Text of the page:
Raising Good Radishes and Adults

When you have a garden, you know that you can’t plant a row of radish seeds one day, then harvest full-grown radishes the next day. It takes time, sun, water, fertilizer and weeding to coax them into their delicious crunchy fullness.

Now, kids are not radishes, but similar rules apply. Put them in the right circumstances, with all the help they need to become healthy and responsible adults, and they are on their way to being self-sufficient and productive members of society. As wonderful and amazing as they are as babies, toddlers, school-age kids, teens and young adults, the end-game is to grow adults.

Back in the dinosaurish ’50s when I came along, these are some of the many things my parents taught me:

  • how to make a bed
  • how to keep myself clean
  • how to care for my teeth
  • how to care for my hair
  • how to fold and/or hang up my clothes
  • how to wash and dry dishes
  • how to wash woolens so that they did not shrink or stretch
  • how to cook
  • how to bake
  • how to change a tire
  • how to use a jacknife without cutting myself
  • how to set a campfire and how to put it out
  • how to vacuum
  • how to keep my skin clean and moisturized
  • how to apply makeup without overdoing it
  • how to clean up my room
  • how to ride a bike
  • how to pick up after myself
  • how to be a working part of the family
  • how to stay out of trouble

That last one was the hardest for me. It seemed to me at the time that I was in trouble at least once every week. Our family had rules of behavior, with consequences for going over the line. One of the big rules was that I was never to leave the house without letting my mom or dad know where I was going and when I’d be back. One summer evening as my mom was running a bath for me, I decided to slip out of the house. I had a vague idea I would pay for this later on, but the freedom of walking around the neighborhood alone was just too intoxicating to pass up.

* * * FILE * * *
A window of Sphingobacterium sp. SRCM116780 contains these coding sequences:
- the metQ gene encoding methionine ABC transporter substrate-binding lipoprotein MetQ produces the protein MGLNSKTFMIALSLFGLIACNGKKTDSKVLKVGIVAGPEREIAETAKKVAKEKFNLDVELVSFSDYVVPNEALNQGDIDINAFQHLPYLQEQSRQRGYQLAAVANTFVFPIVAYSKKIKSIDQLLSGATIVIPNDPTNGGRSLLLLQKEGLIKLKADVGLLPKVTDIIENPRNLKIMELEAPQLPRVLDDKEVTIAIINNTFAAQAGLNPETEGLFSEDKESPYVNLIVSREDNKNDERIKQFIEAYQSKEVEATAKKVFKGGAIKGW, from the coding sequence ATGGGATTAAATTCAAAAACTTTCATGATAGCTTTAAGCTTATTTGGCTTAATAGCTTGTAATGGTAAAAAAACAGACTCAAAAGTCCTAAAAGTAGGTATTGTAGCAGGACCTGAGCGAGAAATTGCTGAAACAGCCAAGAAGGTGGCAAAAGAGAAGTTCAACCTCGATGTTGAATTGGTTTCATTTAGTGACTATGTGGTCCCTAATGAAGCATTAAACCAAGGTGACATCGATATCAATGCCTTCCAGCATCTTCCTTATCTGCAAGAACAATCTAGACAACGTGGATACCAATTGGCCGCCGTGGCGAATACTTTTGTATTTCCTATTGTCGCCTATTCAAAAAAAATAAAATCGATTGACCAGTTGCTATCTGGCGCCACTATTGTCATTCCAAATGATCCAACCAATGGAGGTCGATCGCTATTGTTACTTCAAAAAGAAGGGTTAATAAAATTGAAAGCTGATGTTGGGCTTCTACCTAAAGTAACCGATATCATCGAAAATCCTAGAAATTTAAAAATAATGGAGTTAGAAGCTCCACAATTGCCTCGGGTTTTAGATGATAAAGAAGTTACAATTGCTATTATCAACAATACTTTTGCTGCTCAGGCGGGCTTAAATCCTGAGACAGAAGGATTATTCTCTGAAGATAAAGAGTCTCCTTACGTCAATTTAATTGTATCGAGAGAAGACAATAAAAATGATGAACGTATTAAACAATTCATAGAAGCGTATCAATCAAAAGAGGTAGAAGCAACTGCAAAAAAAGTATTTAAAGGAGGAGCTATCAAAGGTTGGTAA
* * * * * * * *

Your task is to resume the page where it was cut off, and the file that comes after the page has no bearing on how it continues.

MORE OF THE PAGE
My dad came looking for me, found me, took me firmly by the hand, and walked me home. On the way he asked me if I had remembered the house rule; I did, but flouted it anyway. He asked me if I knew how worried he and Mom were when they found me missing; I hadn’t thought of their feelings at all. Filled with remorse, I realized the enormity of what I had done.

I don’t even remember the punishment for my brief walk that evening, but I do remember the comfort of boundaries. I knew, as I always did, that my parents loved and cared for me, and that I had terrified them that evening. Of course, there were many times when I flounced into my room, angry about not being able to do this or that….even then there was a small and grateful relief in knowing that I was loved and cared for; at those times I even understood why there were rules in the first place.

I have never been a parent; isn’t it something how people who have never raised a child have all these ideas on how to do it? All I know is that my parents strove to be teachers and mentors to me, not necessarily my best friends. (That came later on.) Being raised the way I was, I have a deep and abiding admiration of how my parents made sure that I was able to live on my own and be responsible for all aspects of my life.

I am very glad to have grown up to be a pretty good radish.

 

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